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The NASW Code of Ethics guides social work practice in most circumstances. Read this article authored by Frederic Reamer in Social Work Today.
- Why are ethical dilemmas so complex in social work practice? How does the social worker navigate decision-making in complex cases?
- Is there a "standard" framework to use when making ethical decisions in social work practice? What role does self-reflection serve in this process?
Social workers using social media such as blogs, Facebook, message boards, or Twitter must think carefully about how their postings could affect their clients and their careers (Matthew Robb, MSW, LCSW-C, February 2011).
- When can a social worker share client information without identifiers? Are there limits to confidentiality when using the internet?
- What does the NASW Code of Ethics say about using social media? Has the NASW General Counsel offered guidance in this emerging use of technology?
- What are potential consequences and sanctions for posting client information?
Personal self-assessment can motivate healthy change. Although this speaker is not a social worker, she does demonstrate social work's value of critical self-reflection. Given Ms. Lewinsky's public exposure of a very personal situation, she chose to reveal her motivations and openly discuss her change process. Ultimately, her willingness to have this difficult conversation can contribute to the development of self and assist in changing future social policy.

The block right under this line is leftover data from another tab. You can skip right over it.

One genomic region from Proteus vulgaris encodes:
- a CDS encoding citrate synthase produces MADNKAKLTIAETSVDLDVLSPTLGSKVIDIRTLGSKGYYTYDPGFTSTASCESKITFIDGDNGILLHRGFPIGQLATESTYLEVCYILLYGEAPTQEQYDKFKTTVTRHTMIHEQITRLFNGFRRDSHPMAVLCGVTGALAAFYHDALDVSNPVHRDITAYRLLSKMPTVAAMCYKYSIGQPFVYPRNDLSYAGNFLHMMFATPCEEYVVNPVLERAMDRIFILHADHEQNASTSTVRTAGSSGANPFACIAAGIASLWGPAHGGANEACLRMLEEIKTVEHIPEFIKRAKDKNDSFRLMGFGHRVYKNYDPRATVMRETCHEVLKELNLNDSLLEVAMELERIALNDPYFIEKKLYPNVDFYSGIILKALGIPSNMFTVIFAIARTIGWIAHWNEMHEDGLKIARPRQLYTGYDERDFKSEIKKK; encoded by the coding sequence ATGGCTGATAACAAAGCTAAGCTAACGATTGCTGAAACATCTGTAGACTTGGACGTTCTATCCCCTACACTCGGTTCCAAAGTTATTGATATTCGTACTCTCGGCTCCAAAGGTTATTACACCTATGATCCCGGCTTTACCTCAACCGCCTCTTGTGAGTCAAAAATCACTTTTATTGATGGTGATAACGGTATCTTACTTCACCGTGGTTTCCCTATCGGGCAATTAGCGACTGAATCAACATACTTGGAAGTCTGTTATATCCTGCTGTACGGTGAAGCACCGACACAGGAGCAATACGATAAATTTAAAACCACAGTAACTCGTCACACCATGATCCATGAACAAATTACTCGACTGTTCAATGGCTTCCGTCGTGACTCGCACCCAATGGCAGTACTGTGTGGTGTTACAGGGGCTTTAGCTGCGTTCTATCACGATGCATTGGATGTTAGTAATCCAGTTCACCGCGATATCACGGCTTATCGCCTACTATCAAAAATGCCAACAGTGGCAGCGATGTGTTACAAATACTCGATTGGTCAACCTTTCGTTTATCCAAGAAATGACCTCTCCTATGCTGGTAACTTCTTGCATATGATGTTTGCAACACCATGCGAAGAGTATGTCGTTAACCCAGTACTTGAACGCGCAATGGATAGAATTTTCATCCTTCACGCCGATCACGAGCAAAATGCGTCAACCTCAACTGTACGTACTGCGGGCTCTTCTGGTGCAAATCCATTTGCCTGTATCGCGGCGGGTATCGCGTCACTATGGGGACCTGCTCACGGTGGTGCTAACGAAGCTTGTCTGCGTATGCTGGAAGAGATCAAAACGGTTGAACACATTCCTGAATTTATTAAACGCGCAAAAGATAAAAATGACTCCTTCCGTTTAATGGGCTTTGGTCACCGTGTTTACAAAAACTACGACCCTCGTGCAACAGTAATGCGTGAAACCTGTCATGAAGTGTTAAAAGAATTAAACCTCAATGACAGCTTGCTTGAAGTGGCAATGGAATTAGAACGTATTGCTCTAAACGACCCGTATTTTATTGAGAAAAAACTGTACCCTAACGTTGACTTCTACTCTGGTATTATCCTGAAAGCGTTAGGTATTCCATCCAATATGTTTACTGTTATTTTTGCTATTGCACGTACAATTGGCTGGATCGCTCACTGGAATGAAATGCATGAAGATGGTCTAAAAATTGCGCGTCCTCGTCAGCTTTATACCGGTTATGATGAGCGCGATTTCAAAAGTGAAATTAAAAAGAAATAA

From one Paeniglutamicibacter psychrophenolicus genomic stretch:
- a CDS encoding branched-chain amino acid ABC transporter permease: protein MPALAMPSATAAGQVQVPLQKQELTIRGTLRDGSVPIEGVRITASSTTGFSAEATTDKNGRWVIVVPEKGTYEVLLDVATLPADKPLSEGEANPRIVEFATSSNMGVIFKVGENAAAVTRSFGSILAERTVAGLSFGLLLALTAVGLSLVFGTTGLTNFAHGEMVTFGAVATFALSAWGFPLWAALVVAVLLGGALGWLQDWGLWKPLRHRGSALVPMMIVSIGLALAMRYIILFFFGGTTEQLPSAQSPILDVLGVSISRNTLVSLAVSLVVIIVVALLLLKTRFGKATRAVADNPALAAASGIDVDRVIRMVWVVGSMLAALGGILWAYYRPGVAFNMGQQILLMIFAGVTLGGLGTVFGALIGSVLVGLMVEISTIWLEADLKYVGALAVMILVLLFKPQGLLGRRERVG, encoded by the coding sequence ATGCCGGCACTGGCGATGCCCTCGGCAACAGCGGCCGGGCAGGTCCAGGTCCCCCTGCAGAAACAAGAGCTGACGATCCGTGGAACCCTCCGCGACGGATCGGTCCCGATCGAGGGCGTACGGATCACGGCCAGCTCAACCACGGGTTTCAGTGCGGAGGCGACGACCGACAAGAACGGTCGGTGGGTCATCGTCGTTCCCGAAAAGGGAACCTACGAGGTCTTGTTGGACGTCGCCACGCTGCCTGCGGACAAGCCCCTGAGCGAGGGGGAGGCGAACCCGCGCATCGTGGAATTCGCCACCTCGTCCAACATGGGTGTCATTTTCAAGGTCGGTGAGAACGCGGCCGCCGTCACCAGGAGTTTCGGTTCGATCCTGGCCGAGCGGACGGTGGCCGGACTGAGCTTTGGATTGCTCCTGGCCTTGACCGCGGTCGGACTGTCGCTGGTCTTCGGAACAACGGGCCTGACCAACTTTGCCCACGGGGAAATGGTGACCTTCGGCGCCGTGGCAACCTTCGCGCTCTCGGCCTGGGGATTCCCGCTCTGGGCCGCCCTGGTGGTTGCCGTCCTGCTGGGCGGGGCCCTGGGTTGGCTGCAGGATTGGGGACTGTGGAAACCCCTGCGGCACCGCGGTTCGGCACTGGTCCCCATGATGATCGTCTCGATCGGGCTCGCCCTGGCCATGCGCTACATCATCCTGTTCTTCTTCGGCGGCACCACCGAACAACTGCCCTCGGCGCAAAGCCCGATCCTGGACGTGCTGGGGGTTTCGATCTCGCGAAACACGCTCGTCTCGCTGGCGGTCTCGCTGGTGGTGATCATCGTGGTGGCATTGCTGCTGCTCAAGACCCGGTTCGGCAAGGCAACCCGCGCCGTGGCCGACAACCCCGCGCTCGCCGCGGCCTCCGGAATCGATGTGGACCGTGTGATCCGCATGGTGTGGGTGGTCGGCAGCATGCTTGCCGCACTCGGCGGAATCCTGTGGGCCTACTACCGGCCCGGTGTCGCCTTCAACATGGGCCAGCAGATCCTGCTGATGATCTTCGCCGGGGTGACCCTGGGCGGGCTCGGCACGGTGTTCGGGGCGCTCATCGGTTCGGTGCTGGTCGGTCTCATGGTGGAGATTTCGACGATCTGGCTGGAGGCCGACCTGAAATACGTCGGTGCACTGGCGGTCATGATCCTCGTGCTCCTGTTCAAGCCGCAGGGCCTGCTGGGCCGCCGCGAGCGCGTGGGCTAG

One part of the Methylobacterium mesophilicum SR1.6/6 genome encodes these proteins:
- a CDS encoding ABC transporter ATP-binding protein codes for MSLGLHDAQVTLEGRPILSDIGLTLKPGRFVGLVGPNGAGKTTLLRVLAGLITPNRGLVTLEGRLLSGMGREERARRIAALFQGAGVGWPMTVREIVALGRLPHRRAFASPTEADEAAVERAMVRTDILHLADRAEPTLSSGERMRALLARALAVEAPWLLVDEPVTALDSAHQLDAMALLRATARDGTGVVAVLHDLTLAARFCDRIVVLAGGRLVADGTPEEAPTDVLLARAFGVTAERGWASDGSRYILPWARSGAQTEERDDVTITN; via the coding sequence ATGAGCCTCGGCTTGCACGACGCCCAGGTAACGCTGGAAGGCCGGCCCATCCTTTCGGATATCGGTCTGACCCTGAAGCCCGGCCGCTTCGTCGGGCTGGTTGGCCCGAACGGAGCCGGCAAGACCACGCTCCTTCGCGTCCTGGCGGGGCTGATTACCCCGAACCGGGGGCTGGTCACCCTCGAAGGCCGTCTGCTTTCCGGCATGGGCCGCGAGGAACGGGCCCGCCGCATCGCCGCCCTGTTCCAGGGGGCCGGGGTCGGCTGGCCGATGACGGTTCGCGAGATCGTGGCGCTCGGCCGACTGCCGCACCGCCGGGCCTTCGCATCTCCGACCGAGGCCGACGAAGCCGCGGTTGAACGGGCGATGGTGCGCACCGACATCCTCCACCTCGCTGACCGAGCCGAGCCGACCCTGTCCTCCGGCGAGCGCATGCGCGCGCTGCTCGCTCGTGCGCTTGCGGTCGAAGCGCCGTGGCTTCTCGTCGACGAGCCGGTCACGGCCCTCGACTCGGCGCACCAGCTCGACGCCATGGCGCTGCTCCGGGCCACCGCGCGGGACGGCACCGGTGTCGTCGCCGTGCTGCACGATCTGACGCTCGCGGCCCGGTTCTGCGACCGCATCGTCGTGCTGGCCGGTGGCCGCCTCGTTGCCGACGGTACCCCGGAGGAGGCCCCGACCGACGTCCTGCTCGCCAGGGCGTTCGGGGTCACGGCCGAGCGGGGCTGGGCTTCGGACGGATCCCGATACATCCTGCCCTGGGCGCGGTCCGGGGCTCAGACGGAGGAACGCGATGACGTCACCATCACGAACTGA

- How important is critical self-reflection while in the change process? How can an individual recover from an experience like this? How would a social worker today assess this period of her life? How did Ms. Lewinsky address a major life decision that left her stigmatized, marginalized, and publically humiliated?
- What role did technology and media play in her experience? Would you consider these experiences a form of cyber-bullying?
- What can social workers do to address cyber-bullying targeting young adults? What does "shame can't survive empathy" mean?